Republican politicians have called for a broad investigation of the US tax agency's acknowledgement that its agents had singled out conservative political groups for more scrutiny, and demanded that President Barack Obama make clear the action was unacceptable.
In a practice that drew complaints during the 2012 general election campaign, non-profit advocacy groups with the words "Tea Party" or "patriot" in their names were flagged for closer review by the Internal Revenue Service (IRS) when they applied to the agency for tax-exempt status.
"This is something we cannot let stand. It needs to have a full investigation," Mike Rogers, chairman of the House of Representatives Intelligence Committee, said on Fox News Sunday.
"I do not care if you are a conservative, a liberal a Democrat or a Republican, this should send a chill up your spine."
A Republican senator also criticised Obama for not personally condemning the IRS's targeting of conservative political groups during the 2012 election.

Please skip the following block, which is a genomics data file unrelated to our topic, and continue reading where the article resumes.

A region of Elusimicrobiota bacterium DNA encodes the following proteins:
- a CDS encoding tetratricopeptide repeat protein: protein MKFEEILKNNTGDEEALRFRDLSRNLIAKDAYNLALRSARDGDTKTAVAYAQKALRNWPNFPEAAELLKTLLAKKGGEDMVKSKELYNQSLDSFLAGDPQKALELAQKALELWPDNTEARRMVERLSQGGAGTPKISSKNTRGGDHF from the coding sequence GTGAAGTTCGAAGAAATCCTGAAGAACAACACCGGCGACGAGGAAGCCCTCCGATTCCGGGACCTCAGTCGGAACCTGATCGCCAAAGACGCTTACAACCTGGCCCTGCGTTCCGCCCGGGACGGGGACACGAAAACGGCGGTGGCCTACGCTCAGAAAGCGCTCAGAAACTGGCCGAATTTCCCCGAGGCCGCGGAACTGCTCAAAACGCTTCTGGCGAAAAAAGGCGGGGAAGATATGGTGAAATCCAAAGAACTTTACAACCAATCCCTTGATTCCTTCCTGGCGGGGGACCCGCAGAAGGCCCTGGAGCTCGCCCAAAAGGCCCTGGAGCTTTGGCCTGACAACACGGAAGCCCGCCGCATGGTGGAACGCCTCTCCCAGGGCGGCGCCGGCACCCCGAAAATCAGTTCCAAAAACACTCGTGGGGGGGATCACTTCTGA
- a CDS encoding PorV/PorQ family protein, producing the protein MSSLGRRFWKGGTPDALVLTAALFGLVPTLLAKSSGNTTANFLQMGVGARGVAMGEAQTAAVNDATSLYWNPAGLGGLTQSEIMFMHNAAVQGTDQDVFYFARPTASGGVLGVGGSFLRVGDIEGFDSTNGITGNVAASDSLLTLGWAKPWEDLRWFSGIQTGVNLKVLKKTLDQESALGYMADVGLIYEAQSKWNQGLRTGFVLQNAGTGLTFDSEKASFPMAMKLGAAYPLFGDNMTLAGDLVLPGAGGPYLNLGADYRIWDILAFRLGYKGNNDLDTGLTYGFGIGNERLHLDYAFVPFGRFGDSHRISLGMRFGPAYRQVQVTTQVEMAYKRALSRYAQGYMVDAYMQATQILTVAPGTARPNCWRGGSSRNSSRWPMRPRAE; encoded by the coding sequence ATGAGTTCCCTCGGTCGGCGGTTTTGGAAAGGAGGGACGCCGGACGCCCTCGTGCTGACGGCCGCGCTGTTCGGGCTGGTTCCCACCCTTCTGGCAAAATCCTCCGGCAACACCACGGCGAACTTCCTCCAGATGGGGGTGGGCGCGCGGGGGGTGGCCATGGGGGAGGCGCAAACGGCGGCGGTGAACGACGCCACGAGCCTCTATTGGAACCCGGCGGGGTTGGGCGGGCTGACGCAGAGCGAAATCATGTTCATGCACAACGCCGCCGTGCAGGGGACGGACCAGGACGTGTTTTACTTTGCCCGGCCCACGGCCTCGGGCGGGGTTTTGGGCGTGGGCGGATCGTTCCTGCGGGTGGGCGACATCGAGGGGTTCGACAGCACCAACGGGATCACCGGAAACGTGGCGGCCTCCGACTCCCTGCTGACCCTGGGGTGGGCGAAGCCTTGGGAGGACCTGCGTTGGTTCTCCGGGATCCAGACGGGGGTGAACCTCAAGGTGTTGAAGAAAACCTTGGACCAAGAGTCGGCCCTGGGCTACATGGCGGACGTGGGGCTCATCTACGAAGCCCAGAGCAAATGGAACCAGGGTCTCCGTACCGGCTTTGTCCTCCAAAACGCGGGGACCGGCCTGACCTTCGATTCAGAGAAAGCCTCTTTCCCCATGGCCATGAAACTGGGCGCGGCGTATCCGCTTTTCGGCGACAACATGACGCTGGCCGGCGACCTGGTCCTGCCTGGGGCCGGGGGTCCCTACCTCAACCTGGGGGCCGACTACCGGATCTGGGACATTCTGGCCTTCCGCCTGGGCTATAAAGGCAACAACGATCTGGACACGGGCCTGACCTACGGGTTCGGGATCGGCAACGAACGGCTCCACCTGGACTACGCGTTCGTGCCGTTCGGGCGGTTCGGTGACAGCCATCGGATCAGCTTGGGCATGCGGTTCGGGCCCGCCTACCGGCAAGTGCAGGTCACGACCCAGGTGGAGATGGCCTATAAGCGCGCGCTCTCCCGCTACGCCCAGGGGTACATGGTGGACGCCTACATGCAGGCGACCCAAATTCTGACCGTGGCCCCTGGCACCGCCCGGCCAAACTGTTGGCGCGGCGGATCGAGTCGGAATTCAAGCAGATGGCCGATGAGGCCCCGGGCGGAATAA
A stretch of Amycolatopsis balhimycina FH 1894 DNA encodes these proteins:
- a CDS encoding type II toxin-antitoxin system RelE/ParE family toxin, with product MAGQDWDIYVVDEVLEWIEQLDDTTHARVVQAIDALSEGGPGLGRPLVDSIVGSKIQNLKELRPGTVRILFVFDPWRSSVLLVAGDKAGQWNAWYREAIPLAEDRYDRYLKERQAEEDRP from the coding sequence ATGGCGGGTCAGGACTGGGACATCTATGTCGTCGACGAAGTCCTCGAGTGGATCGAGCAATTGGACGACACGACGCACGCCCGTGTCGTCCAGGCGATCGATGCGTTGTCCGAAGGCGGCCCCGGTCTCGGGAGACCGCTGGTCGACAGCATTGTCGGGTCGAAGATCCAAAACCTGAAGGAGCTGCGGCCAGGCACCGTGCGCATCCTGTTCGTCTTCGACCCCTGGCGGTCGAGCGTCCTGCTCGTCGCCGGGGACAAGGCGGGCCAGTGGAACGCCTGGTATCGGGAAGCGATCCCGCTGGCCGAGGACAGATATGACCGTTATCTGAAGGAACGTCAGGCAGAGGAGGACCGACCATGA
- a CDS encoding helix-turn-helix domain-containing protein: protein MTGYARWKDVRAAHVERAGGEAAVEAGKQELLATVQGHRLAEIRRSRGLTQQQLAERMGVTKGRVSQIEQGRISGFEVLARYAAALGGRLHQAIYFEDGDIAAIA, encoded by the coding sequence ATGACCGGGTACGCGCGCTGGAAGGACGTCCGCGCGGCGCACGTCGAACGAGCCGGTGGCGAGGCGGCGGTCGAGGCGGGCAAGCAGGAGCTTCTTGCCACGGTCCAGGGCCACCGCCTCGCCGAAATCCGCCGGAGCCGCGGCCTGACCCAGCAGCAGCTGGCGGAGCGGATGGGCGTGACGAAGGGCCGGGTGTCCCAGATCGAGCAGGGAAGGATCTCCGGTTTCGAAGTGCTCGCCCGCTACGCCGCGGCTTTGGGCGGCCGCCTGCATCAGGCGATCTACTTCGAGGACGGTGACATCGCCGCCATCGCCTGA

Susan Collins, Republican senator from Maine, said Obama "needs to make crystal clear that this is totally unacceptable".
"This is truly outrageous and it contributes to the profound mistrust that the American people have in government," she said on CNN's State of the Union.
Collins said she also doubted the IRS's claim that the groups were targeted as part of an "inappropriate" organising technique by a few bureaucrats in the agency's tax-exempt section, rather than for political reasons.
"I just don't buy that this was a couple of rogue IRS employees. After all, groups with "progressive" in their names were not targeted similarly," Collins said.
"If it had been just a small group of employees, then you would think that the high-level IRS supervisors would have rushed to make this public, fire the employees involved and apologised to the American people and informed Congress," she said.
The tax agency blames low-level employees and says no senior officials were aware of the extra scrutiny to see if conservative groups were violating their tax-exempt status.
But a draft of a watchdog's report obtained on Saturday by the Associated Press news agency says senior officials knew agents were targeting Tea Party groups as early as 2011.